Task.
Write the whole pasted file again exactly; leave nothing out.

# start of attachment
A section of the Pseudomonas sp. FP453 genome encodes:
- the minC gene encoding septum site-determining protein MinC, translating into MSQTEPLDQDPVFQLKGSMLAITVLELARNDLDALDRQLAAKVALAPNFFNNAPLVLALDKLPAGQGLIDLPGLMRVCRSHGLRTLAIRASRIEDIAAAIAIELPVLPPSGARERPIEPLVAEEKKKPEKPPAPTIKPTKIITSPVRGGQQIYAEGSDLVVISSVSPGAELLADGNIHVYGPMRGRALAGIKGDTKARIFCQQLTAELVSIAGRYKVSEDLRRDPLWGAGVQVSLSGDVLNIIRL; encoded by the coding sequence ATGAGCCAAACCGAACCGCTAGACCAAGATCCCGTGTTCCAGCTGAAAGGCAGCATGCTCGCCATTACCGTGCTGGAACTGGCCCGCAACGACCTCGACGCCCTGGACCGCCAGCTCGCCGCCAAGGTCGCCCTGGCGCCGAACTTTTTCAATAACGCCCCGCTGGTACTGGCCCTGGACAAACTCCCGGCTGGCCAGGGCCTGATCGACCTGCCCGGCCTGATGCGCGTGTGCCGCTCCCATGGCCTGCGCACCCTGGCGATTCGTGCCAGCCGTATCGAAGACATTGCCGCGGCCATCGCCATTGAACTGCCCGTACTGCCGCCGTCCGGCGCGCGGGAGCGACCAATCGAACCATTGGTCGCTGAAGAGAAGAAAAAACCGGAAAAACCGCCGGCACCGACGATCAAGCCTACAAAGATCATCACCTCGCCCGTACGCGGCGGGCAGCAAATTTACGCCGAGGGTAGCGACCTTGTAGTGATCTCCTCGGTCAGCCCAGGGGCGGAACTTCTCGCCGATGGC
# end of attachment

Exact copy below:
A section of the Pseudomonas sp. FP453 genome encodes:
- the minC gene encoding septum site-determining protein MinC, translating into MSQTEPLDQDPVFQLKGSMLAITVLELARNDLDALDRQLAAKVALAPNFFNNAPLVLALDKLPAGQGLIDLPGLMRVCRSHGLRTLAIRASRIEDIAAAIAIELPVLPPSGARERPIEPLVAEEKKKPEKPPAPTIKPTKIITSPVRGGQQIYAEGSDLVVISSVSPGAELLADGNIHVYGPMRGRALAGIKGDTKARIFCQQLTAELVSIAGRYKVSEDLRRDPLWGAGVQVSLSGDVLNIIRL; encoded by the coding sequence ATGAGCCAAACCGAACCGCTAGACCAAGATCCCGTGTTCCAGCTGAAAGGCAGCATGCTCGCCATTACCGTGCTGGAACTGGCCCGCAACGACCTCGACGCCCTGGACCGCCAGCTCGCCGCCAAGGTCGCCCTGGCGCCGAACTTTTTCAATAACGCCCCGCTGGTACTGGCCCTGGACAAACTCCCGGCTGGCCAGGGCCTGATCGACCTGCCCGGCCTGATGCGCGTGTGCCGCTCCCATGGCCTGCGCACCCTGGCGATTCGTGCCAGCCGTATCGAAGACATTGCCGCGGCCATCGCCATTGAACTGCCCGTACTGCCGCCGTCCGGCGCGCGGGAGCGACCAATCGAACCATTGGTCGCTGAAGAGAAGAAAAAACCGGAAAAACCGCCGGCACCGACGATCAAGCCTACAAAGATCATCACCTCGCCCGTACGCGGCGGGCAGCAAATTTACGCCGAGGGTAGCGACCTTGTAGTGATCTCCTCGGTCAGCCCAGGGGCGGAACTTCTCGCCGATGGC